There’s also been some talk this week about cleaning up AIM.

People want to blame brokers, nomads and the market itself, but the problem really lies with the companies, most of which are not exactly fit to be listed on a Stock Exchange.

There also is a lack of investor education and awareness, thus new investors don’t realise there is a 90% failure rate and that if you hold more than a few months you’re likely to get diluted with a placing. It might be worth borrowing a few ideas from the United States, who have been dealing with this on a much larger scale, for a much longer period of time.

In the US, virtually none of these companies would qualify for the New York Stock Exchange or NASDAQ, they’d be quoted on the OTC markets (historically known as the Pink Sheets) and everyone would know that they were ultra-high risk, possibly fraudulent investments (the particularly dodgy ones engaged in dubious promotions even get a skull and crossbones sign next to them on the OTC quotations these days). Perhaps something like this might be better in the UK and the ones that can’t qualify for the main market are just moved over to the NEX Exchange. Just a thought if anyone actually wanted to clean it up, although smaller, main market companies can pose problems too.

Adopting certain provisions of the 1933 US Securities Act also would help, in particular minimum holding periods for shares issued in placings and disclosure of compensation by paid commentators. Again just a thought for anyone who seriously wanted to clean up the AIM market. Another way, and this approach proved very effective in the US, is when a company announces a new business endeavour and heavy promotion starts off the back of a half page RNS, suspend the shares pending publication by the company of what in the UK would be a new admission document disclosing all information necessary for investors to make an informed investment decision. Interestingly, none of the companies that I am aware of to whom this happened in the US ever came back.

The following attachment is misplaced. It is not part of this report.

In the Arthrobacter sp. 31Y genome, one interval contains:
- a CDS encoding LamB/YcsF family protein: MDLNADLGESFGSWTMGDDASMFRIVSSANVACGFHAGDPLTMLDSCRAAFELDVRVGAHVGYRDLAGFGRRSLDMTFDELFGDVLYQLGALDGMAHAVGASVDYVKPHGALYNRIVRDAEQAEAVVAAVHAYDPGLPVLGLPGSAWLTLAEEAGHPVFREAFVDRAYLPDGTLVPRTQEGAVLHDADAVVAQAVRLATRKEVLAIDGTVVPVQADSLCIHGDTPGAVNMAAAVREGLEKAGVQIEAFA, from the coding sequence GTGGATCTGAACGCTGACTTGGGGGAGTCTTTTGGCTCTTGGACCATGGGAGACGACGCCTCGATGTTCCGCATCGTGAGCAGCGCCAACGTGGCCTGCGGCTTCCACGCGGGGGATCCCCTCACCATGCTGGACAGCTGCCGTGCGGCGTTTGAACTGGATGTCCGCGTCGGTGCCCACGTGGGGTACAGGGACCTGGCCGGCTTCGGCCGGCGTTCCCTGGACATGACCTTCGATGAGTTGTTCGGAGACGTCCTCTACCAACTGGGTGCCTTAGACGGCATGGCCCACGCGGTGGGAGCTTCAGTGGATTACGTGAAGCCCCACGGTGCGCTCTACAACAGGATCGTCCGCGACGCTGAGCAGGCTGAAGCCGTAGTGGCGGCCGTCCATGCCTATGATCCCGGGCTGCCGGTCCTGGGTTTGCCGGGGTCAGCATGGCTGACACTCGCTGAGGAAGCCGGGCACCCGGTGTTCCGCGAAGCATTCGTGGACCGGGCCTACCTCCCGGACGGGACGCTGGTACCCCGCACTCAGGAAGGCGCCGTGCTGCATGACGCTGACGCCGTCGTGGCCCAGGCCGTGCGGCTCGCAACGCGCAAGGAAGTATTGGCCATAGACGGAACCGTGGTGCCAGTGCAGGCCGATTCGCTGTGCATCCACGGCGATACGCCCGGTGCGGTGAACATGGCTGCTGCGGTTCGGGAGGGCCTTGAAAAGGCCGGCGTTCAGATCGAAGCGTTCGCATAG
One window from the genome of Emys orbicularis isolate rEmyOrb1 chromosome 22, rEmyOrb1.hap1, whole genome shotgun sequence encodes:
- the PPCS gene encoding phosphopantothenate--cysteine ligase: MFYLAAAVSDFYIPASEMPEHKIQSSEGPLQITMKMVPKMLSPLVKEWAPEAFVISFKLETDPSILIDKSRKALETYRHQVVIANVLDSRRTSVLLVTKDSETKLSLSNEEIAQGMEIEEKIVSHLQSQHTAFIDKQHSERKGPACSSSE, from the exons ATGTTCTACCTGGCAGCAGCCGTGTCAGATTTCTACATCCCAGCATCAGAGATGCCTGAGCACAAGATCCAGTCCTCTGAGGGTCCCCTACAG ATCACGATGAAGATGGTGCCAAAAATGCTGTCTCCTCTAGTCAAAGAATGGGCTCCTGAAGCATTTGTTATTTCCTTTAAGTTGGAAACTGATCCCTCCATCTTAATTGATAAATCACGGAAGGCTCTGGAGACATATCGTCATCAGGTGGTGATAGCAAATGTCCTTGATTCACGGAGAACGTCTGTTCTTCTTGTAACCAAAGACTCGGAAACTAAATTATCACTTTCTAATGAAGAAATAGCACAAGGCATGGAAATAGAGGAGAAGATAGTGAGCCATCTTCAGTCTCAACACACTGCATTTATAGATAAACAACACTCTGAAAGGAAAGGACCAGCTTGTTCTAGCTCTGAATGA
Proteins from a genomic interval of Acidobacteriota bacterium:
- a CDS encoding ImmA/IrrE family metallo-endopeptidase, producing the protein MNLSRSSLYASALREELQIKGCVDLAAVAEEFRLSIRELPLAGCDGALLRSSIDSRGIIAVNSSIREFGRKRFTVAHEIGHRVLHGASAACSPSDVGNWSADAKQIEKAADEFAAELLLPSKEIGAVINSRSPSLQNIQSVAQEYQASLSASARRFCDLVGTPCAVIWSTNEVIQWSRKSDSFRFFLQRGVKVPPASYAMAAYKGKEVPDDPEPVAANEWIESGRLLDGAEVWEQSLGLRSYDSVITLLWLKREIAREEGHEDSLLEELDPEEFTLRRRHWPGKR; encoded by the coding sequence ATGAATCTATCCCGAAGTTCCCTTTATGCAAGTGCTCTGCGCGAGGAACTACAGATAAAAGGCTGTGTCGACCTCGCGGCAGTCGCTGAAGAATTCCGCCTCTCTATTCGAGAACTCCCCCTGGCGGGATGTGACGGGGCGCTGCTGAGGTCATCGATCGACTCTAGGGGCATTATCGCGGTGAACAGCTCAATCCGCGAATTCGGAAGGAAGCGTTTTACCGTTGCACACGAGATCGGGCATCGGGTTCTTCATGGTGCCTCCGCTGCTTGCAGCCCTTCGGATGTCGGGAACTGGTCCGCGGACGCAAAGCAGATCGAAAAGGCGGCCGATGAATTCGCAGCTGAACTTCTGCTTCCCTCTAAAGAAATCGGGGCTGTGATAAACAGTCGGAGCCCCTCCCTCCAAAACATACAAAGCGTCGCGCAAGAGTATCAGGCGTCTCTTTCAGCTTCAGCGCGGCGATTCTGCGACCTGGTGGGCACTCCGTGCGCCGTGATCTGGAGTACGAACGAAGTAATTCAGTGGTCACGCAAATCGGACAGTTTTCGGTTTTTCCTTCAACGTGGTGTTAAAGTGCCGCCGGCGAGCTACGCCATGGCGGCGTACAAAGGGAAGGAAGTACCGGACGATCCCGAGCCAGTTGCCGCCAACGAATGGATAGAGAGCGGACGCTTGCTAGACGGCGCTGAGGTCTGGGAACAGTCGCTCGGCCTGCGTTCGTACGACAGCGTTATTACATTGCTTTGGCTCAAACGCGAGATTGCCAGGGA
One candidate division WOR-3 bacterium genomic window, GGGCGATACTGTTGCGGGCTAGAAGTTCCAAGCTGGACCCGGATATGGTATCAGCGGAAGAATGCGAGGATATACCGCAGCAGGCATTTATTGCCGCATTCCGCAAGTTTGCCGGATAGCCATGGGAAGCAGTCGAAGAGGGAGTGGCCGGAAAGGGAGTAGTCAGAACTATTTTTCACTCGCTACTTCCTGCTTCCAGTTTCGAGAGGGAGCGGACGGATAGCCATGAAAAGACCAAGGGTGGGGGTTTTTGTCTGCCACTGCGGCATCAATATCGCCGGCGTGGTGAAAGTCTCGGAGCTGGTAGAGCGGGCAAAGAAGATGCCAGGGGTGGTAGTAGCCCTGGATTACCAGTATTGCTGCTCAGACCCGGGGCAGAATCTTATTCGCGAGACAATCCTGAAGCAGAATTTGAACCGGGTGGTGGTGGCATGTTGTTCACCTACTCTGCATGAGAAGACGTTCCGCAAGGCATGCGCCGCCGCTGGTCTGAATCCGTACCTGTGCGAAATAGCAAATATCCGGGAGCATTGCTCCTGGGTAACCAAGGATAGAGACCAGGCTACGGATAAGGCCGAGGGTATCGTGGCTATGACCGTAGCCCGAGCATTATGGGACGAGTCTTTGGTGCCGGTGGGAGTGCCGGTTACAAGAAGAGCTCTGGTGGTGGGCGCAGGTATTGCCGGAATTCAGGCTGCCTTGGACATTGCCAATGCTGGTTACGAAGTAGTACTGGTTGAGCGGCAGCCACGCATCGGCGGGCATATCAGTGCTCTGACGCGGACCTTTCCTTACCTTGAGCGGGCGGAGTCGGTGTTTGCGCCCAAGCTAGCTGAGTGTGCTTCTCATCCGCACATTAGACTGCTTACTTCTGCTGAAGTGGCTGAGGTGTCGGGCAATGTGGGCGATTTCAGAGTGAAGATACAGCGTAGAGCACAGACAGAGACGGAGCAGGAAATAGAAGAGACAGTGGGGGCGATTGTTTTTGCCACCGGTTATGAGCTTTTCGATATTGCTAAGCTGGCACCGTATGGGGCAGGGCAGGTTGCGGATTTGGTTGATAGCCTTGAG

If people seriously want to clean up AIM, there are plenty of ways to do it. The easiest way of course might be just to do the same as the US Securities and Exchange Commission and offer bounties of up to 30% of the fines, penalties and asset confiscations to those who report the scoundrels. These amounts run into the millions and they’ve already awarded approximately $425 million to 79 individuals, with one picking up over $27 million just last month. Now that could certainly lead to some interesting redistribution and roll reversals.

You can still make money from all this though, but not by conventional investment, and that’s what the Special Trading Course is all about. It’s about how to take advantage of what is an imperfect market. It warns you about what to avoid so you don’t get cleaned out, but also informs you of the situations where there can be virtually guaranteed profit. Regarding this, I’ve been asked is it possible to receive the course over a shorter time period than 10 weeks. To accommodate the request, I’ve introduced an option to receive it over 10 days, one part each day. You can still receive the first part free. Read it, see what you think and if it’s not for you, you can cancel with the click of a button and pay nothing. The link is

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The author holds one or more investments in one or more of the companies mentioned so this post cannot be viewed as independent research. This post does not constitute investment advice or a recommendation to buy or sell and may be incorrect or outdated.

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